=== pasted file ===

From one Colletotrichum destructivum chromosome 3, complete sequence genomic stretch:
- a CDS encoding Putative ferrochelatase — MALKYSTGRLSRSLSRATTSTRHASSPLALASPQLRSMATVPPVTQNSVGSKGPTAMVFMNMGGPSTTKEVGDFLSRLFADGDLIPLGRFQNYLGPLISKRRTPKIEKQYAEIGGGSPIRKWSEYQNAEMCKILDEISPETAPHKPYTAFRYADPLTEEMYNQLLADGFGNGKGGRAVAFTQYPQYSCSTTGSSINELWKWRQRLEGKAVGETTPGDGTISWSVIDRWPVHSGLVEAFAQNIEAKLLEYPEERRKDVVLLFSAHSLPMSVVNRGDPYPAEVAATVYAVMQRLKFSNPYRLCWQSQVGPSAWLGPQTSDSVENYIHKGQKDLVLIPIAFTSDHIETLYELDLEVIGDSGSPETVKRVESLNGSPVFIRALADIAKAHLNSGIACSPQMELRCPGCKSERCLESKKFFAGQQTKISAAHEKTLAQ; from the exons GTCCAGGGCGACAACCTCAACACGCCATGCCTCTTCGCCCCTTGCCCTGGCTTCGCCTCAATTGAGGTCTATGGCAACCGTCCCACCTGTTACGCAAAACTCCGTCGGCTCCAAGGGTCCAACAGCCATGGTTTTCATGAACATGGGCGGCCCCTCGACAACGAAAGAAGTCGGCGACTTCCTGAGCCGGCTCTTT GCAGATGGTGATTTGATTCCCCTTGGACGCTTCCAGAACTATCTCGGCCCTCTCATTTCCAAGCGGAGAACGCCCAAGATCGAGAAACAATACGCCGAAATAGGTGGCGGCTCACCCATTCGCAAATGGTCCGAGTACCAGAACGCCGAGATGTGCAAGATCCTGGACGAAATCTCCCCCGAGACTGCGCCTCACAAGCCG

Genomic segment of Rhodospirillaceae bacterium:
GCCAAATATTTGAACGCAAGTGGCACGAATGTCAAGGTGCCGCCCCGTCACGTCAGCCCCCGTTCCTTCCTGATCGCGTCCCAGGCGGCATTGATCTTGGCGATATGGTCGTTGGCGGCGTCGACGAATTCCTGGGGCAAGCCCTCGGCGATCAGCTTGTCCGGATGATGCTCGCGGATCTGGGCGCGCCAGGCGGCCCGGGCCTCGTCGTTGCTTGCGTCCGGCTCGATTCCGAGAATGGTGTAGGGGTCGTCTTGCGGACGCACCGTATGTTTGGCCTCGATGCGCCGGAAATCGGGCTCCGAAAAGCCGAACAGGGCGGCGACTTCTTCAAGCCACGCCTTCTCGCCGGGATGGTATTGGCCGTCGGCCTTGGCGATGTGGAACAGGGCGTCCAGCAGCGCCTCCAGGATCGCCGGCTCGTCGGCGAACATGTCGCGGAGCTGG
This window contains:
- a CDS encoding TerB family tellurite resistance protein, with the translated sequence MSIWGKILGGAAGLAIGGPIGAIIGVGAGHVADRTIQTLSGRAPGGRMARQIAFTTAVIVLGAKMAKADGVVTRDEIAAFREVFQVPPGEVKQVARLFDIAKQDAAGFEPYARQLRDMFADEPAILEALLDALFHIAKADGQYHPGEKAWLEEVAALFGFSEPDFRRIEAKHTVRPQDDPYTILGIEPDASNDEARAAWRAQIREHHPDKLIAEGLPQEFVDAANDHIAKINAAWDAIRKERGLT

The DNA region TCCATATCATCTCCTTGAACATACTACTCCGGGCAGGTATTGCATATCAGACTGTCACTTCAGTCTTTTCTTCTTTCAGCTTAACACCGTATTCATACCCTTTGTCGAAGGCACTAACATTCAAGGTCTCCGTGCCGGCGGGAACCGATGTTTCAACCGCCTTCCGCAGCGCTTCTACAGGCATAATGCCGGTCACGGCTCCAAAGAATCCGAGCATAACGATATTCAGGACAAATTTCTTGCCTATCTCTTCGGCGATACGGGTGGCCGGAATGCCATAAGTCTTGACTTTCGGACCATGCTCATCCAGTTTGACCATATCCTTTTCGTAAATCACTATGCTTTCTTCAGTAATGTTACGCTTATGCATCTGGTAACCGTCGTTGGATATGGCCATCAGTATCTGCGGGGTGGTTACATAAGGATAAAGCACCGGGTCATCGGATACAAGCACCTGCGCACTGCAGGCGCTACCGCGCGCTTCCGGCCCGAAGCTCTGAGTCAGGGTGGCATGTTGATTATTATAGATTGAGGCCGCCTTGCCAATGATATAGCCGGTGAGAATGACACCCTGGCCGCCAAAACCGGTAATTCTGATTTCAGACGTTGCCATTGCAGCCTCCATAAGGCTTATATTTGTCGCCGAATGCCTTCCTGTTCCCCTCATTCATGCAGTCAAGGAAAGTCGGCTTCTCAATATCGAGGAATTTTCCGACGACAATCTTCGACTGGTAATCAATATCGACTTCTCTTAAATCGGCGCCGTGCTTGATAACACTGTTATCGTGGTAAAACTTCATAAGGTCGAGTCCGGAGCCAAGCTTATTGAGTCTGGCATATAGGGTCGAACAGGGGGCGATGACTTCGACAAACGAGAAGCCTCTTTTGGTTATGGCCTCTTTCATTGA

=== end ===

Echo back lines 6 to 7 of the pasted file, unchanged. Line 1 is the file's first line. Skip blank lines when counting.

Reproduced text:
- a CDS encoding TerB family tellurite resistance protein, with the translated sequence MSIWGKILGGAAGLAIGGPIGAIIGVGAGHVADRTIQTLSGRAPGGRMARQIAFTTAVIVLGAKMAKADGVVTRDEIAAFREVFQVPPGEVKQVARLFDIAKQDAAGFEPYARQLRDMFADEPAILEALLDALFHIAKADGQYHPGEKAWLEEVAALFGFSEPDFRRIEAKHTVRPQDDPYTILGIEPDASNDEARAAWRAQIREHHPDKLIAEGLPQEFVDAANDHIAKINAAWDAIRKERGLT

The DNA region TCCATATCATCTCCTTGAACATACTACTCCGGGCAGGTATTGCATATCAGACTGTCACTTCAGTCTTTTCTTCTTTCAGCTTAACACCGTATTCATACCCTTTGTCGAAGGCACTAACATTCAAGGTCTCCGTGCCGGCGGGAACCGATGTTTCAACCGCCTTCCGCAGCGCTTCTACAGGCATAATGCCGGTCACGGCTCCAAAGAATCCGAGCATAACGATATTCAGGACAAATTTCTTGCCTATCTCTTCGGCGATACGGGTGGCCGGAATGCCATAAGTCTTGACTTTCGGACCATGCTCATCCAGTTTGACCATATCCTTTTCGTAAATCACTATGCTTTCTTCAGTAATGTTACGCTTATGCATCTGGTAACCGTCGTTGGATATGGCCATCAGTATCTGCGGGGTGGTTACATAAGGATAAAGCACCGGGTCATCGGATACAAGCACCTGCGCACTGCAGGCGCTACCGCGCGCTTCCGGCCCGAAGCTCTGAGTCAGGGTGGCATGTTGATTATTATAGATTGAGGCCGCCTTGCCAATGATATAGCCGGTGAGAATGACACCCTGGCCGCCAAAACCGGTAATTCTGATTTCAGACGTTGCCATTGCAGCCTCCATAAGGCTTATATTTGTCGCCGAATGCCTTCCTGTTCCCCTCATTCATGCAGTCAAGGAAAGTCGGCTTCTCAATATCGAGGAATTTTCCGACGACAATCTTCGACTGGTAATCAATATCGACTTCTCTTAAATCGGCGCCGTGCTTGATAACACTGTTATCGTGGTAAAACTTCATAAGGTCGAGTCCGGAGCCAAGCTTATTGAGTCTGGCATATAGGGTCGAACAGGGGGCGATGACTTCGACAAACGAGAAGCCTCTTTTGGTTATGGCCTCTTTCATTGA